Where: The ghost town of Ojuela, an old mining settlement in the northern state of Durango, Mexico.


Stats: 1,043 feet long; 2 feet wide; 360 feet above a gorge.

Chesapeake Bay Bridge in Maryland
Chesapeake Bay Bridge
Michael Ventura / Alamy

Chesapeake Bay Bridge
Maryland

Drivers are notoriously afraid of this bridge, as it’s subjected to frequent—and often violent—storms. And when the bad weather hits, forget about visibility: get to the middle of this five-mile-long bridge and you can barely see land.


Where: Spanning the Chesapeake Bay to connect Maryland’s eastern and western shores.


Stats: Nearly 5 miles long; 186 feet high at its highest point.


Monkey Bridges in Vietnam's Mekong Delta
Monkey Bridges
Christopher Buchanan

Monkey Bridges
Vietnam

It may seem that only monkeys could make it across traditional monkey bridges—after all, they’re typically made of a single bamboo log and one handrail. However, the name comes from the stooped monkey-like posture you have to maintain when crossing, so as not to plunge into the river below.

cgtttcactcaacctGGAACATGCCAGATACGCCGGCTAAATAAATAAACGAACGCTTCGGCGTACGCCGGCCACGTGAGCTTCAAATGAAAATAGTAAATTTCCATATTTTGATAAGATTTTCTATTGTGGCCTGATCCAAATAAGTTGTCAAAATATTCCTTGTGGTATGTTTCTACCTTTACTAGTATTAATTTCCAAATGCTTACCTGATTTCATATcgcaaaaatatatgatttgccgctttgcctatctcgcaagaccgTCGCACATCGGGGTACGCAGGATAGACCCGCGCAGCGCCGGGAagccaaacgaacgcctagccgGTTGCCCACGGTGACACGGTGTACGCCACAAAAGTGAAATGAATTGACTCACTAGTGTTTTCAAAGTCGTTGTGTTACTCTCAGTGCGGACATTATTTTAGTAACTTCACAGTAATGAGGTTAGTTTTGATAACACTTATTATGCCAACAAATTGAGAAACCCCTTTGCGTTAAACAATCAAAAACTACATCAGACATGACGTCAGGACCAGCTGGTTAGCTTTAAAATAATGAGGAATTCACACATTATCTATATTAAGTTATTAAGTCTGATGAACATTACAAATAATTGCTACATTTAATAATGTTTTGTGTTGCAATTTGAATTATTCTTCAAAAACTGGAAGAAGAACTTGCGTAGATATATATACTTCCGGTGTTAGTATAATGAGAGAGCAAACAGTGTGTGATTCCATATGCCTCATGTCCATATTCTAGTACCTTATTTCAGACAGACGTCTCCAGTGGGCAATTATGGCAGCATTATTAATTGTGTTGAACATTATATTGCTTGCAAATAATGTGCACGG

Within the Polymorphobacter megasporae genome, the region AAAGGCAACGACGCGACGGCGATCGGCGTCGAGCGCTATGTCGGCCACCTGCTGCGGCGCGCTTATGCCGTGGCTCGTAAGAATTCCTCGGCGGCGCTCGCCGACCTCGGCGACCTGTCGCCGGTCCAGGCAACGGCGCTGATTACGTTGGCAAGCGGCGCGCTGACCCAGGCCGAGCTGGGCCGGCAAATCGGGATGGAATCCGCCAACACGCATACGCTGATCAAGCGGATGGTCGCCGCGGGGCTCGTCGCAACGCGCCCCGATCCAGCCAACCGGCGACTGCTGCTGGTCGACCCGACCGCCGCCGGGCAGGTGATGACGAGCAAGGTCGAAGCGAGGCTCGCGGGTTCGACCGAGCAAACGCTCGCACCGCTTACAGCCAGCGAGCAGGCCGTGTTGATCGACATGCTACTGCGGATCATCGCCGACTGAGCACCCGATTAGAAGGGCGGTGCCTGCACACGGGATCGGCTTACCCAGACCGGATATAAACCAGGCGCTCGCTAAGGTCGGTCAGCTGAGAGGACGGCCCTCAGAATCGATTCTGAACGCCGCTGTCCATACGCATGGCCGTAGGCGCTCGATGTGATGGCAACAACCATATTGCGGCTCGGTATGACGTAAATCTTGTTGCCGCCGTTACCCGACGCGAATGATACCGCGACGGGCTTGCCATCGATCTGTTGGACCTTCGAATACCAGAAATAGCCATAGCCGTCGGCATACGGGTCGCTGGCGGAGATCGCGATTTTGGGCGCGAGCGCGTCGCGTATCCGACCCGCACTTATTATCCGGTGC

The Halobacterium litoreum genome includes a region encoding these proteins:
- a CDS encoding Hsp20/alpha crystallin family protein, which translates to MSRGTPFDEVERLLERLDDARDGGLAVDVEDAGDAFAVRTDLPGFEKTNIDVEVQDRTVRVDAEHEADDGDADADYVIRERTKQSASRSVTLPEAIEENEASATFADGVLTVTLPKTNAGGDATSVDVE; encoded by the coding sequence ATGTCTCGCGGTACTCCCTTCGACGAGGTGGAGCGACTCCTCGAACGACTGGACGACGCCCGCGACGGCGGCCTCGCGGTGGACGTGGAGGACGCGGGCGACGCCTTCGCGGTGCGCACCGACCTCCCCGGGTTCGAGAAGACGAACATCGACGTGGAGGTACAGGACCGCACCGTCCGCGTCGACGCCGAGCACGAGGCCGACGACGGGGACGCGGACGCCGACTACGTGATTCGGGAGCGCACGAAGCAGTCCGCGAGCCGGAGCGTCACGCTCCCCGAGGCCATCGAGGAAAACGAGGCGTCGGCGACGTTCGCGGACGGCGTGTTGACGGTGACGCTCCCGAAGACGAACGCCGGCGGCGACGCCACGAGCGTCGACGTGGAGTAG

Where: Various points across the Mekong Delta at the southern tip of Vietnam.


Stats: These bridges are built by hand by local residents and vary from town to town. Newer ones are made of concrete.


Hussaini Hanging Bridge in Northern Pakistan
Hussaini Hanging Bridge
Robert Harding Picture Library Ltd / Alamy

Hussaini Hanging Bridge
Pakistan

Massive gaps between the planks, a wild side-to-side swing: there are reasons this is considered one of the world’s most harrowing suspension bridges. While rickety cable and wood bridges are common in this area, crossing this bridge over the rapidly flowing Hunza River is particularly frightening, as the tattered remains of the previous bridge hang by threads next to the one currently in use.


Where: In the village of Hussaini in Northern Pakistan, crossing the Hunza River.


Stats: Floodwaters reportedly submerged the bridge in May 2010. However, due to its draw as a popular adventure-travel activity, the bridge is likely to be rebuilt.